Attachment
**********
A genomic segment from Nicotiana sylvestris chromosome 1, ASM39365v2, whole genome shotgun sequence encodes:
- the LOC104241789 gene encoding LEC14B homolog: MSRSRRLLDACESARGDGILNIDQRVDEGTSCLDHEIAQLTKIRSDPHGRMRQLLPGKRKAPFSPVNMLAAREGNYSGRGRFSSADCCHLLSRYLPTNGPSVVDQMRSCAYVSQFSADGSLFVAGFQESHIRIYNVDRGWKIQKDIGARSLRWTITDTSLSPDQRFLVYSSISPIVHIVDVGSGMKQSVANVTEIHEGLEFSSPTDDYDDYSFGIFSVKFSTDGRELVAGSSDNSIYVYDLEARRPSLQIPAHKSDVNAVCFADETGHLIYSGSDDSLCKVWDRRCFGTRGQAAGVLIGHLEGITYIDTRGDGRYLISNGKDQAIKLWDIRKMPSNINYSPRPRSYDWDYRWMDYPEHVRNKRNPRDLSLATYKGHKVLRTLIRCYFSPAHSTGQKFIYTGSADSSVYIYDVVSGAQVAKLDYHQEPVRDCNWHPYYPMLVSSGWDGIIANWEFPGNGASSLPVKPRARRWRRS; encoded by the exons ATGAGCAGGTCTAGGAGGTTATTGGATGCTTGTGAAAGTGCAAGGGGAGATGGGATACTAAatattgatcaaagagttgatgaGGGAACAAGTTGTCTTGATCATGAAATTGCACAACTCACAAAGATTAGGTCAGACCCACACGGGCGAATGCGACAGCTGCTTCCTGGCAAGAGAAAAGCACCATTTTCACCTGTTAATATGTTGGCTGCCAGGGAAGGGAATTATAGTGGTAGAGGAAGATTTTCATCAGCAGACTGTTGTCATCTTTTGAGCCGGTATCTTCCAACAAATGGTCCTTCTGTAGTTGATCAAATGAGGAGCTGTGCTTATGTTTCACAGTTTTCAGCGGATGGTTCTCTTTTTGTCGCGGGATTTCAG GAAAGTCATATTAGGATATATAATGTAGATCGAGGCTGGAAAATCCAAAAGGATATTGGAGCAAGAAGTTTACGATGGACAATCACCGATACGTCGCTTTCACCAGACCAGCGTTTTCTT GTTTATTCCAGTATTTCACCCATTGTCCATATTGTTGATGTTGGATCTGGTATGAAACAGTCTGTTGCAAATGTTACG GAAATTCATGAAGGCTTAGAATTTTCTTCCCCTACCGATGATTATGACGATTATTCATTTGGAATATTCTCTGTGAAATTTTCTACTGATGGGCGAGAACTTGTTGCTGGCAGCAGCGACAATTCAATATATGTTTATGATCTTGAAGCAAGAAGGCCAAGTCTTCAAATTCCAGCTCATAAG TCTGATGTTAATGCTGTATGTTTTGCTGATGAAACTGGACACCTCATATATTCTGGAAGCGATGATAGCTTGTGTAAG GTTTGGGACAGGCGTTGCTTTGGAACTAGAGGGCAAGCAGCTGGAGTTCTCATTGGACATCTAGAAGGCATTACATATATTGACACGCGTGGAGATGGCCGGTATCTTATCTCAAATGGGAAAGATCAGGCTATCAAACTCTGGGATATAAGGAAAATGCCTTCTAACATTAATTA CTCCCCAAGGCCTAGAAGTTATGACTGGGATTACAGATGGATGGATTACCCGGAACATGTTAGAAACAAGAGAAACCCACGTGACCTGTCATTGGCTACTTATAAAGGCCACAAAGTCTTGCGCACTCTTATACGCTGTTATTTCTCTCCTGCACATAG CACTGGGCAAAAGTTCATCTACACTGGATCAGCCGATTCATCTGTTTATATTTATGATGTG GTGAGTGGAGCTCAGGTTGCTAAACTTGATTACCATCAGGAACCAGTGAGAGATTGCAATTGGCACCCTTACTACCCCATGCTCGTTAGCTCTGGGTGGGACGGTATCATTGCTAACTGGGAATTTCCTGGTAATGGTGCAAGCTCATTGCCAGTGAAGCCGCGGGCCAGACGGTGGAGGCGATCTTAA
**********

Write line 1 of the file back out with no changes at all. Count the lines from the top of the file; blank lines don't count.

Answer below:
A genomic segment from Nicotiana sylvestris chromosome 1, ASM39365v2, whole genome shotgun sequence encodes: